It’s the “I don’t want to get involved” syndrome and the fear of getting whipped by the “big guys” with beaucoup money to toss into the ring if a fight (that’s lawsuit) surfaces.
What is an ecosystem?
An ecosystem is defined as an ecological unit consisting of abiotic components such as air, water and land coexisting with biotic components such as plants and animal life. All members of the ecosystem contribute to its sustainability because of their dependence on each other. When left undisturbed, an ecosystem has the ability to naturally balance itself. Each ecosystem possesses unique characteristics that are necessary for the species that reside there to flourish and evolve. Because of the importance of ecosystems to our health, the environment, and even our economy, Miami-Dade County DERM is working diligently to protect and manage our ecosystems as efficiently as possible.
Reporting Environmental Emergencies,
Complaints, and Environmental Crimes
The Department of Environmental Resources Management (DERM) responds to environmental complaints and emergencies 24 hours a day, 7 days a week. If your complaint is an emergency please call (305) 372-6955. If the situation is not an emergency you can file a Non-Emergency Environmental Complaint online.
The following situations, among others, should be reported to DERM immediately:
· Waste liquid discharges or spills into storm drains, street drains, parking lot drains, waterways, or onto the open ground.
· Any spill or discharge to the environment of suspected (hazardous) waste.
· Chemical spills or dumping incidents; any dumping of chemical drums or containers or abandoned drums.
· Turbid (cloudy) water in any waterway, canal, or Biscayne Bay; may be due to construction and may be discharged through a pipe or from a storm drain.
· Any dredging or filling in or along Biscayne Bay.
If any of the above situations are observed or arise contact the Miami-Dade County Department of Environmental Resources Management/DERM Complaint Desk at 305-372-6955.
Environmental Crimes may be reported to the Miami-Dade County Police Department Environmental Crimes Unit or call 305-477-1616
DERM steps into the fray in defense of Biscayne Bay
July 31, 2006
Mr. Kelly Lewis. General Manager
Grove Isle Hotel & Spa
Four Grove Isle Drive
Coconut Grove, FL 33133
Re: Water Quality Impacts to Biscayne Bay Associated with Storm Water from the Grove Isle Tennis Courts
Dear Mr. Lewis:
This letter follows our July 11, 2006, onsite meeting to discuss drainage issues associated with your facility’s tennis courts. As you know the Department received a citizen complaint regarding water quality impacts to Biscayne Bay resulting from storm water runoff from the Grove Isle tennis courts. Biscayne Bay is an important part of our community and valuable natural resource. In addition, Biscayne Bay is identified as a State Aquatic Preserve and an Outstanding Florida Water. For these reasons Biscayne Bay is afforded a high level of protection under state and local laws.
Our site inspections of the Grove Isle facility indicated that during significant rain events, clay from the tennis courts can wash off the courts and over the seawall into Biscayne Bay (see attached photos). During our inspection, we observed a drainage system surrounding each of the clay tennis courts. However, our inspection revealed that the drainage collection system was filled with clay material from the tennis courts and was in need of cleaning and/or maintenance. In addition, areas near the access gates for some of the tennis courts appear to allow storm water from the tennis courts to flow out on to the island’s perimeter path and over the seawall.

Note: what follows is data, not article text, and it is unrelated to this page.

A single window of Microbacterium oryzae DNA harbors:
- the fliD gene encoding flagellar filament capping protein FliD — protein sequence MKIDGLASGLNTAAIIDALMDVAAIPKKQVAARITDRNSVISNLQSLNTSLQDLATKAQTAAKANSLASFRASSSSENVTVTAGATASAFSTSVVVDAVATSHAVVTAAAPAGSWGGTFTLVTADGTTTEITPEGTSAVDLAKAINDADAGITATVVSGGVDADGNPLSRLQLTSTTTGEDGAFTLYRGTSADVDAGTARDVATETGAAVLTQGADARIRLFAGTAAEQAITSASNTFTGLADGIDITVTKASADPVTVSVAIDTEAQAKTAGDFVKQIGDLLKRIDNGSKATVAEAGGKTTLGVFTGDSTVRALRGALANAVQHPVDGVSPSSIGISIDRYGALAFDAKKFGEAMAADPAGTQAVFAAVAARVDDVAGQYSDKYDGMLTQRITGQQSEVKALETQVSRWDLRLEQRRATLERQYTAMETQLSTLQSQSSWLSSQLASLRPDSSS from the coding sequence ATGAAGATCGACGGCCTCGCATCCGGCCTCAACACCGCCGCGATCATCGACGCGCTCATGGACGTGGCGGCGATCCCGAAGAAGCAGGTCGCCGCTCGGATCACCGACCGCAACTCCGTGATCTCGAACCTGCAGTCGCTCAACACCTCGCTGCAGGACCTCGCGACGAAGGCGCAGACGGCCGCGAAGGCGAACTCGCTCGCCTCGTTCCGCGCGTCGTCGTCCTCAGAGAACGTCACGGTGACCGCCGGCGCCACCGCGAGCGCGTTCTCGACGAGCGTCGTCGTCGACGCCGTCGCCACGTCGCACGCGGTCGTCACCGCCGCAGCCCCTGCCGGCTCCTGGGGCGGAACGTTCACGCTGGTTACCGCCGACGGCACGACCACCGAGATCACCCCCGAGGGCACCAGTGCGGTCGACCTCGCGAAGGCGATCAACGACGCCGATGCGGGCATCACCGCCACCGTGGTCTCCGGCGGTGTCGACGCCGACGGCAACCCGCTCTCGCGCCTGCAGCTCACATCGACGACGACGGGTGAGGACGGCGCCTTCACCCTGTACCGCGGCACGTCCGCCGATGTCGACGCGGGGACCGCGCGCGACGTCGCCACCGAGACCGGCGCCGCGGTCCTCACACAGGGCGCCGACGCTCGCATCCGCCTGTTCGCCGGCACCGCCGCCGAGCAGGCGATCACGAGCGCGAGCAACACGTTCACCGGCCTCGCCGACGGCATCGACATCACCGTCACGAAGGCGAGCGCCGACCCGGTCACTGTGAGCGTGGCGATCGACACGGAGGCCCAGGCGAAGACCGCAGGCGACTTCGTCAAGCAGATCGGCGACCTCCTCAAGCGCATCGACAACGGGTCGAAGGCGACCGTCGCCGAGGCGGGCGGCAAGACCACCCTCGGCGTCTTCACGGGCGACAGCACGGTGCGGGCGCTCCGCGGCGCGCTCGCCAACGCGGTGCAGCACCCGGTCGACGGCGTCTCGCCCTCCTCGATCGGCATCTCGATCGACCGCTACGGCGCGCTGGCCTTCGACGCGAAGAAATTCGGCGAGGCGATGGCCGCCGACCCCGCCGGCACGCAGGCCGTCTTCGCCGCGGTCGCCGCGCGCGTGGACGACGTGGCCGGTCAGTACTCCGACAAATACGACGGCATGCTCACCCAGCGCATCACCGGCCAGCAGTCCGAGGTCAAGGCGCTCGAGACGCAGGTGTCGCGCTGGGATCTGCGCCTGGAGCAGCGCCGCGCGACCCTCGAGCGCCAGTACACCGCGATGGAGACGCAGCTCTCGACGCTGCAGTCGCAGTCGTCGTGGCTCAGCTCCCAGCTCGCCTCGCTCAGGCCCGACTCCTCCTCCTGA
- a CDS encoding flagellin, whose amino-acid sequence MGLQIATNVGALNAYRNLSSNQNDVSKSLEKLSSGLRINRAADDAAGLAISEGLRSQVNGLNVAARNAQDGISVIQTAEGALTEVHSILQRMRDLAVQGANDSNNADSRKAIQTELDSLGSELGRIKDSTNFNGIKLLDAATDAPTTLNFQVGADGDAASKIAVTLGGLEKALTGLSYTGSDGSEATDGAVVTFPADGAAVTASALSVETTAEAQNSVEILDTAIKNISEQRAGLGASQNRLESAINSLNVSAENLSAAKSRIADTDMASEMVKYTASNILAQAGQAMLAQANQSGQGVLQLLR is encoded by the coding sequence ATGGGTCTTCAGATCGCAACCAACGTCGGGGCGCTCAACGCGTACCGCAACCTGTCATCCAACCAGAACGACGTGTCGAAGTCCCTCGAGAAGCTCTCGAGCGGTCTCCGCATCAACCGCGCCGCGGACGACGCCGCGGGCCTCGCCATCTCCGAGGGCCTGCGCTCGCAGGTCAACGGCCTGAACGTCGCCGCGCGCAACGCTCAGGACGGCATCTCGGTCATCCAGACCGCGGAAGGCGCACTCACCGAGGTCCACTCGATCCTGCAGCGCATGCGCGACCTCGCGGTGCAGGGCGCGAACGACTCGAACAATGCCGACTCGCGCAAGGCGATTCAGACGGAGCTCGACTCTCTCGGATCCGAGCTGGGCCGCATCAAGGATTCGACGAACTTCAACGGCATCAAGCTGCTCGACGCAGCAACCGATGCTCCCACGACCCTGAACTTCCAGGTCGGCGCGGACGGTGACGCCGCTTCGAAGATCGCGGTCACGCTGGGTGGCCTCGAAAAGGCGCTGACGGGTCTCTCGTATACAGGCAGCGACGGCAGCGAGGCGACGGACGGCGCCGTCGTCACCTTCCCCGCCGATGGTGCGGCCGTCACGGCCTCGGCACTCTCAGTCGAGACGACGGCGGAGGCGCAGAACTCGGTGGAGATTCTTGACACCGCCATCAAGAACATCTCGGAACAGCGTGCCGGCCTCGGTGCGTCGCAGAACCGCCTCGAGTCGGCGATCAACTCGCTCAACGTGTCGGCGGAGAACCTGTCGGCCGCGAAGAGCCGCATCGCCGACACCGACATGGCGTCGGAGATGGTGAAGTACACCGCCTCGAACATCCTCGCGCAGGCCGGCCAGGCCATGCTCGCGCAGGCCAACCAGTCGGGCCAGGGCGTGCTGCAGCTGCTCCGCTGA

In order to prevent further impacts to Biscayne Bay, I am requesting that you perform the necessary maintenance on the tennis court drainage system, and perform any necessary improvements to site grading in the vicinity of the tennis court access gates to eliminate the opportunity for clay laden storm water to flow out over the seawall and adversely impact Biscayne Bay. As indicated during our meeting, it may be possible to address this issue through modifications to the landscape features in those areas, or through the installation of additional drainage features.
Following receipt of this letter, please provide a response including a summary of any actions taken to address this issue. In addition, please provide information on the drainage system for the tennis courts, including a description and location of any drainage features, structures, or outfalls, the date of installation, and the routine maintenance schedule. If you have any questions or need further assistance please contact me or Manny Tobon, Manager of DERM’s Water Control Section at 305-372-6769. We appreciate your cooperation in addressing this issue in a timely manner.
Lee N. Hefty, Chief
Environmental Resources Regulation Division
Mea culpa. The truth confirmed
Here is the verbatim letter dated September 18, 2006 to Lee N. Hefty, Chief, Environmental Resources Regulation Division, Miami-Dade County Department of Environmental Resources Management (DERM) from Kelly Lewis, general manager of Grove Isle Hotel & Spa, Noble House Hotels & Resorts.
In response to your letter dated July 31, 2006 regarding the Grove Isle Hotel & Spa and the water quality impacts to the Biscayne Bay area we would like you Mr. Hefty and the entire Miami Dade County office to know that the environment and the effects our property has on it are a matter of grave importance to us. Since receiving your letter we have joined forces with all of our departments including Engineering to address all the challenges that were addressed in your letter as well as to improve on those previously noted. As you can see by the enclosed photos we have done significant landscaping, site grading and curbing as this was the identified solution for the apparent deficiencies mentioned in your last correspondence. I have also enclosed the signed preventative maintenance schedule for the drain system which shows that we service the drainage system on a monthly basis. If you have any further questions please do not hesitate to call me directly at 305 860 4350.
Kelly Lewis, General Manager, Grove Isle Hotel & Spa
[Mr. Lewis is general manager number 8 spanning an 8-year period.]
Will the manatees and dolphins have a better future?
Will complacency and “I don’t want to get involved” result in Biscayne Bay dying a slow death while apathy reigns?
Yes it will unless vigilance of conscientious people keep a watchful eye on man-made dangers looming with an aim to harm our environment. The Grove Islanders and their friends living in the surrounding waters can live a healthy life with peace-of-mind tranquility at their beck and call if apathy no longer dominates.
The manatees and dolphins will thank you, too.